“Opinion Is to Knowledge as Dessert Is to Vegetables”

by Robert Pondiscio
March 16th, 2012

As a society, writes Liel Leibovitz, we have “rejected the thick weave of common culture for the gossamer of individual opinions” both as readers and writers.  His essay in the online magazine Tablet offers a noisy defense of a common literary canon.  Unless we commit to being serious readers, Leibovitz argues, we might as well just stop reading at all.

“If you consider reading simply a pastime, stop reading. Watch movies: They are less demanding on your schedule, tend to have considerably more nudity, and are generally easier to bring up in conversation. Let the faculties of your mind previously dedicated to parsing text commit themselves instead to better, more needful uses, like mastering Angry Birds. Let reading go gently into the good night and take its place alongside archery and woodcarving in the pantheon of pastimes past, previously popular and currently the domain of the few and the carefully trained.

“But if you’re serious about reading—or, for that matter, about your education—see to it attentively. Revisit Homer and read your way through human history. Don’t stop until you hit Kafka. Or, better yet, don’t stop until you see the entire vista of our culture spread before you and feel yourself every bit a part of it.”

The devaluation of knowledge in schools and lack of a common canon has created a culture of “poor readers, middling writers, and unfortunate human beings,” argues Leibovitz, whose most recent book is The Chosen Peoples: America, Israel, and the Ideals of Divine Election, co-written with Todd Gitlin.  He is particularly scornful of the current vogue for memoirs. If you’re Winston Churchill and you won World War II and the Nobel Prize for Literature, then by all means write your memoirs. “Heck, make that two,” Leibovitz quips. “But if one’s designs on posterity involve writing an inane and intermittently amusing account of traveling somewhere banal and meeting some, like, really crazy people, one ought to take a cue from Sir Winston and first live a life truly worth writing about.”

Leibovitz acknowledges that his own opinions “might send many readers into fits of modern indignation.” Why not read for pleasure and share your points of view with a waiting world?  “The blunt answer is that points of view do not matter in the least,” he concludes.  “Points of view are to knowledge what dessert is to vegetables: You earn one only by first consuming the other.”

Follow me on Twitter: @rpondiscio


  1. Not that it matters in the least, but I agree with Liebovitz.

    Comment by Anonymous — March 16, 2012 @ 1:42 pm

  2. As do I, but I wonder if he thinks we’re entitled to that opinion…

    Comment by Robert Pondiscio — March 16, 2012 @ 1:43 pm

  3. Agree or disagree, his position is as didactic as Alfie Kohn’s who many were critizing in comments of previous posts. Not everyone is going to want to read Homer or Milton or frankly Joyce. Leibovitz is most likely right if you want to part of the a literai class, but frankly is not essential if you are going to be plumber unless you want to be an informed plumber. So there is a core range of knowledge that needs to be imparted by say 8th grade but as a society we may need to allow some to persue one option and many others to decide not to be educated at the is level. The problem I see as a society is that we are not willing to attribute different values on ranges of knowledge either moral or monetary and live with it. I feel great understanding what I mean when I see this is a “circle of hell.” But it does not not matter if my electrician or IT person does because frankly they are getting paid more than I am. As a society we need to be more comfortable with saying here is the opportunity cost.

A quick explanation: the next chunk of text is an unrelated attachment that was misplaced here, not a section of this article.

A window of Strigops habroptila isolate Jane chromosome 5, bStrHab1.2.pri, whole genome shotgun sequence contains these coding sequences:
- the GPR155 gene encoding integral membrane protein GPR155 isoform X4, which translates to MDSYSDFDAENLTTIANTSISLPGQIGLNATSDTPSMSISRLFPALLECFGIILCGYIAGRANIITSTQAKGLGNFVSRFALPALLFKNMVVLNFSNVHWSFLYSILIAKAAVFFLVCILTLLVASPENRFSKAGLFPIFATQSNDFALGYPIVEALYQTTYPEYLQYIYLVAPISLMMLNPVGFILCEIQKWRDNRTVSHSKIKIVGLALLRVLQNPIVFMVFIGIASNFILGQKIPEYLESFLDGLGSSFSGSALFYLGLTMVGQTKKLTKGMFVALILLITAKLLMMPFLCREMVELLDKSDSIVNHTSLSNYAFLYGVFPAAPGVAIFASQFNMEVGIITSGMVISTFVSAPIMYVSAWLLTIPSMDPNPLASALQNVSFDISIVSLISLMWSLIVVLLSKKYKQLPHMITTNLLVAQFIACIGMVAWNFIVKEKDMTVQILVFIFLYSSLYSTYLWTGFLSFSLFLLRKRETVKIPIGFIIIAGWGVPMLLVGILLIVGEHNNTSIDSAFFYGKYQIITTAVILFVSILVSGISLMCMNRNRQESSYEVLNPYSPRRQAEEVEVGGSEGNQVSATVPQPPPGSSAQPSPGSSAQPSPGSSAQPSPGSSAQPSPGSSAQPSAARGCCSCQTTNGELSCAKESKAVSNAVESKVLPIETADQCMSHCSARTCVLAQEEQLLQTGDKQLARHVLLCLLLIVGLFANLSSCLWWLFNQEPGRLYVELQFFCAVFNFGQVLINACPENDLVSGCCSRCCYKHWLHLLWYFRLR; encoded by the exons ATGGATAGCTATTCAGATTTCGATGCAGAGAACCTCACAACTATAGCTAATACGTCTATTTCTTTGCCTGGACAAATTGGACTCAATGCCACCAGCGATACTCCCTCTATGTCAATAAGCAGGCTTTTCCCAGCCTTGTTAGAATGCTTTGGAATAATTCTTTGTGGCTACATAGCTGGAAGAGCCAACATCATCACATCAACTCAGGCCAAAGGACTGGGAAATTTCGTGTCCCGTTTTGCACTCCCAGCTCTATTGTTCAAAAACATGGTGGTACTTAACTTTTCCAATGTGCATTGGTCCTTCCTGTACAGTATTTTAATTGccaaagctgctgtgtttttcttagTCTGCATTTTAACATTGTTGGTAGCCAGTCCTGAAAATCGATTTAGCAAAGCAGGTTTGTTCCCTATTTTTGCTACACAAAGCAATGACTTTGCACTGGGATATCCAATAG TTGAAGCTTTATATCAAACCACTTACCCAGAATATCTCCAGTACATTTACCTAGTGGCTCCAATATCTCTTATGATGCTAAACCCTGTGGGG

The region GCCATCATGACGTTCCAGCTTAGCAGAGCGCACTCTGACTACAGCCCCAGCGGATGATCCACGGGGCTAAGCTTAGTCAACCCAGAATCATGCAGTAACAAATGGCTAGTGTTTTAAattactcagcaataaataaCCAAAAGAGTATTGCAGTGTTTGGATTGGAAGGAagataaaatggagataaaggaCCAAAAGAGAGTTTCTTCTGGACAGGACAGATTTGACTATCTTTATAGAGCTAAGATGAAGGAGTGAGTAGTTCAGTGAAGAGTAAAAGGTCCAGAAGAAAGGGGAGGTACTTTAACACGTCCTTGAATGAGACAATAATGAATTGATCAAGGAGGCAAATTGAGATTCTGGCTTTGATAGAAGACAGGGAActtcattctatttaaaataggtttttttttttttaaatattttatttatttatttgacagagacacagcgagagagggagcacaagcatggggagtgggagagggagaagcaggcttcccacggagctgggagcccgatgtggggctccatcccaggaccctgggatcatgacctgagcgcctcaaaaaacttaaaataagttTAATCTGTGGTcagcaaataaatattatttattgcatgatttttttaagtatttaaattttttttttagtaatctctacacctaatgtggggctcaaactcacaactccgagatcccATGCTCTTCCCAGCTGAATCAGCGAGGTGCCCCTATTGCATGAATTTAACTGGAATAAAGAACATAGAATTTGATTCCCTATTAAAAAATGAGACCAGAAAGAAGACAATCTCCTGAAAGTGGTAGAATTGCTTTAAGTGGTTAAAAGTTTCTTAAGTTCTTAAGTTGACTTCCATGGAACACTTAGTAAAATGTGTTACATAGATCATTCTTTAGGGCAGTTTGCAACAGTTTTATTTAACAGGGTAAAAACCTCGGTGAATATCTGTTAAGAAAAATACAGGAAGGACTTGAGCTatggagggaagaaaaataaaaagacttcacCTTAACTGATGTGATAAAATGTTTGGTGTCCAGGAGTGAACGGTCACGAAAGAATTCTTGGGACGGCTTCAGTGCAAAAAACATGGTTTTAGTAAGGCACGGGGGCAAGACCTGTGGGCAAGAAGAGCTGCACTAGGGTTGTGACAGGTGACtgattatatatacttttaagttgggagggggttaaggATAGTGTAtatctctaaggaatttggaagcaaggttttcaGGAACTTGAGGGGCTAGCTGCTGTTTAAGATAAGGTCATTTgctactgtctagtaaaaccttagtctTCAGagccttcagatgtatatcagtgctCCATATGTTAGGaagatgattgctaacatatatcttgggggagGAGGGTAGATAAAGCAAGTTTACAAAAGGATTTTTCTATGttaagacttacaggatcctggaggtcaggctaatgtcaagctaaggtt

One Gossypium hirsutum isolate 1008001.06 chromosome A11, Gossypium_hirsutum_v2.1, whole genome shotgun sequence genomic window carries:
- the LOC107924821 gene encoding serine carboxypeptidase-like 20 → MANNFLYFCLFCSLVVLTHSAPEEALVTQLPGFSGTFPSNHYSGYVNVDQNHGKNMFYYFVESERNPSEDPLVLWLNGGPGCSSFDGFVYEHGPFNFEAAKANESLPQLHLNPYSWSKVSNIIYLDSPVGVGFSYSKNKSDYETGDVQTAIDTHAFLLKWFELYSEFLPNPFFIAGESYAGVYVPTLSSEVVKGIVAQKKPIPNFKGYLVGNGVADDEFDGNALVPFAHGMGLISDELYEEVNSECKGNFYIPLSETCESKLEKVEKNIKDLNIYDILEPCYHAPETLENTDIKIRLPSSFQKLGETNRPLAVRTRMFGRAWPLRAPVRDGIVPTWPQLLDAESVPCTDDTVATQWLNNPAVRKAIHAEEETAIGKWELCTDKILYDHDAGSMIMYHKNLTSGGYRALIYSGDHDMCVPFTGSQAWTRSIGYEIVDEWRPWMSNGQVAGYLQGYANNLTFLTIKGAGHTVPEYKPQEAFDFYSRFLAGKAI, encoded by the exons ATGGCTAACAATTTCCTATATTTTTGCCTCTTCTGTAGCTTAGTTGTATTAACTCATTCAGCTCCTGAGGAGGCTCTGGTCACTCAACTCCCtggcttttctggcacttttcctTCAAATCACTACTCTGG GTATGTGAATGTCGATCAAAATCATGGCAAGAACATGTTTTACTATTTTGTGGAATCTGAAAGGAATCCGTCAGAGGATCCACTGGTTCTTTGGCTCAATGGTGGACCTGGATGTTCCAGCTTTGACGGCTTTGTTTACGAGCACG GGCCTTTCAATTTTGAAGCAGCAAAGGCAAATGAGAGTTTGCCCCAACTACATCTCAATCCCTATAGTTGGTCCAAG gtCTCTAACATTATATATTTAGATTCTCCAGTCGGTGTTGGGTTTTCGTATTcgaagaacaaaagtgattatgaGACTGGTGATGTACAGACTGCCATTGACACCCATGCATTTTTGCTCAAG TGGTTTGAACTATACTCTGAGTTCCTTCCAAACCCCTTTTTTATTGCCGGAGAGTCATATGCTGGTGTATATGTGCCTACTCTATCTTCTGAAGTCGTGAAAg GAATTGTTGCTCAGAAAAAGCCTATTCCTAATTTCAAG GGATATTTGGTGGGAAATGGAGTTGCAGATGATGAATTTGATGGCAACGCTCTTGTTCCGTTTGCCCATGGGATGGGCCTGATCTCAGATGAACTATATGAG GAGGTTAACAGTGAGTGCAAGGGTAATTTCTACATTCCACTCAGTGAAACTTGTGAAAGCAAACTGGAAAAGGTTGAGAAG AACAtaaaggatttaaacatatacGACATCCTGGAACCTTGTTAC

Comment by DC Parent — March 16, 2012 @ 2:00 pm

  4. I wonder if Leibovitz would apply his standard to all students (and adults for that matter) or just those who would call themselves “well educated” (I suspect the latter). That said, his point broadly applies to what children will now be expected to do under CCSS. While the standards do not specify any content, let alone a canon, the focus on close reading and supporting writing with evidence, not just opinion or personal response, is quite congruent with the broad thrust of CCSS.

    Comment by Robert Pondiscio — March 16, 2012 @ 2:04 pm

  5. This is exactly why credible education research (ie. the basis for Core Knowlege) goes in one ear and out the other with the education bureaucracy. They chalk it up to a “point of view” and can brush off whatever they don’t want to hear.

    Comment by C. M. — March 16, 2012 @ 3:56 pm

  6. Eat your knowledge! You better do it, kids, if you don’t want to grow up as an ignoramus doomed to remedial classes.

    Will Fitzhugh

    Comment by Will Fitzhugh — March 17, 2012 @ 11:15 am

  7. Hear! Here!

    Comment by Fred Strine — March 17, 2012 @ 11:31 am

  8. The $64K question, Will, why do so many opt for the role of ignoramus, rather than try in school? Or do so many of our youngsters simply lack the wherewithal to make it academically? If it’s the former, what a sad, sad commentary on this ethos. If it’s the latter, wow! How can this be?

    Comment by Paul Hoss — March 18, 2012 @ 2:45 pm

  9. Movies are an important part of cultural literacy and St. Augustine wrote a very good memoir. as did Ben Franklin, Davy Crocket, and Frederick Douglas.

    I agree with C.S. Lewis, who said that education should be a portal to lead you into further knowledge, if you should so desire.